Cabinet officials rejected a new petition brought by former NagaWorld employees Thursday, stating that the petition did not meet administrative requirements. Protesters were hopeful that Prime Minister Hun Manet and his new government might solve the dispute that has dragged on for nearly two years.
Kim Sokha, 35, worked at NagaWorld as a card dealer for over 10 years before being laid off by the company in 2021. As many previous petitions filed before the July elections were unsuccessful, he said this new petition was an attempt to see if Prime Minister Hun Manet would help them find a solution.
“I want him [Hun Manet] to know about the suffering of the workers. He is like a parent who knows the suffering of his children,” he said. “I want him to know that Nagaworld’s workers were unfairly dismissed which violates the law of Cambodia.”
Around 30 members of the Labour Rights Supported Union (LRSU) of Khmer Employees of NagaWorld gathered at Wat Botum Park Thursday morning, as district workers prepared decorations for the upcoming Water Festival. After entering the nearby Cabinet building, an official refused to accept the petition, claiming that it did not meet certain specifications, such as listing the names of the certain officials and the union members involved in the dispute.
“If what I said is not followed, I cannot do anything,” the Cabinet official told the group.
Around 1300 workers began their strike in December 2021 following mass layoffs without full severance pay at the Phnom Penh casino. The company claimed the Covid-19 economic downturn necessitated the layoffs. But rights groups like the Center for Alliance of Labor and Human Rights (Central) and Human Rights Watch have said the layoffs were an attempt to quash NagaWorld’s independent union.
The strikers have faced detention, threats and violence. One striker said she had a miscarriage last year because of rough handling by authorities who rounded strikers onto a bus. A NagaCorp chief CEO’s son was accused of throwing a traffic cone at protestors and chucking a union member’s phone to the ground.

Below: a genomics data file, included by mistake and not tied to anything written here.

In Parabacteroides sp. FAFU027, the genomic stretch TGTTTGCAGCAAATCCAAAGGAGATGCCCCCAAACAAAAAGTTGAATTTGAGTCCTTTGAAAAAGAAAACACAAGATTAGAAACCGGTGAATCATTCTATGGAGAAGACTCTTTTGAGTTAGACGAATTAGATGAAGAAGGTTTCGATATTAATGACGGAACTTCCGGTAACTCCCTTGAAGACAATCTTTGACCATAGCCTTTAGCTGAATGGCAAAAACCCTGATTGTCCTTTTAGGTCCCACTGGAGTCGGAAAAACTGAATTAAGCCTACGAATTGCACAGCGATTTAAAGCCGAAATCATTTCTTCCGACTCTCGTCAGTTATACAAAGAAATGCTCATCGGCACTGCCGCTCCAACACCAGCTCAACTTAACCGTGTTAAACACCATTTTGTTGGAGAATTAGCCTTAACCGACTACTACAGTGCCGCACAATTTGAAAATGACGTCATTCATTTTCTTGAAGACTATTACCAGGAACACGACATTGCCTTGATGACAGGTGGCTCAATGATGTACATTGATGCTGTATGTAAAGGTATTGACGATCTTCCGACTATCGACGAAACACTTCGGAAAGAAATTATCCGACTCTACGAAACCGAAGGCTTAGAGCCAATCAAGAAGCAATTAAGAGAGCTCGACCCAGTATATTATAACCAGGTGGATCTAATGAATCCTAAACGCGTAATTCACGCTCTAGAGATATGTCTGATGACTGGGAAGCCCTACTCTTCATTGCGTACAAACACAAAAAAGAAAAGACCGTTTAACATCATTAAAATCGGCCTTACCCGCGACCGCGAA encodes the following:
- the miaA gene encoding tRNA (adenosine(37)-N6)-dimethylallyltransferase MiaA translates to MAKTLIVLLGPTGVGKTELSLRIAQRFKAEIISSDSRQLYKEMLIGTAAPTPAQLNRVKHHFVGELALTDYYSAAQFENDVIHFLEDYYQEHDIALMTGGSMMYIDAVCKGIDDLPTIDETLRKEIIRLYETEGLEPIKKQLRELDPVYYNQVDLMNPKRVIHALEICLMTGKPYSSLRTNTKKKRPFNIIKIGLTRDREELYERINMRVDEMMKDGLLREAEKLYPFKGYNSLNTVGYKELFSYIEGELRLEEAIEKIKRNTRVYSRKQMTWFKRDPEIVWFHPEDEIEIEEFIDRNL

The president of NagaWorld’s union Chhim Sithar was found guilty in May and sentenced to two years in prison for inciting social unrest, while other convicted members have been handed suspended sentences. In October, the Court of Appeal upheld the trial court’s verdict for Sithor.
Strikers say that the Labor Ministry has unfairly sided with the company and supported its interests, while the government has suppressed union members’ right to strike.
LRSU Vice President Chhim Sokhorn said he was disappointed when the petition was rejected based on an administrative issue instead of getting a substantive response to their request.
“I request that he [Hun Manet] help us regarding our criminal lawsuit and our leader who is also now in prison,” he said. “Even though we follow all the procedures, we all suffer and the government has not taken action on this issue.”
Labor Ministry spokesperson Katta Orn said the company was forced to lay off the 1300 workers due to the Covid-19 pandemic, adding that a majority of the workers have already accepted compensation offered by the company.
“We observe that only 22 to 30 people are on strike. If the workers really want to end the dispute, they should contact the ministry to continue finding a solution,” he said.
Government spokesperson Pen Bona declined to comment.
The workers have suffered “all forms of intimidation, all forms of violence,” said Central’s program manager Khun Tharo. He added that the government has used Covid-19 restrictions to prevent protests and the judicial system to combat the workers’ cause.
If the new government creates judicial reform, this could help the workers seek justice, he said, but only if these reforms help ”real victims” and not “perpetrators of violence.”
“We see the new government has visited garment factories, while the NagaWorld workers continue their strike and are seeking the solution after being laid off,” he said.
Sokha, the union member at the protest, said the former NagaWorld employees’ strike is within their legal rights.
“We strike in accordance with the Constitution and follow all legal procedures. If what we have been doing is illegal, we would not be here now” said Sokha.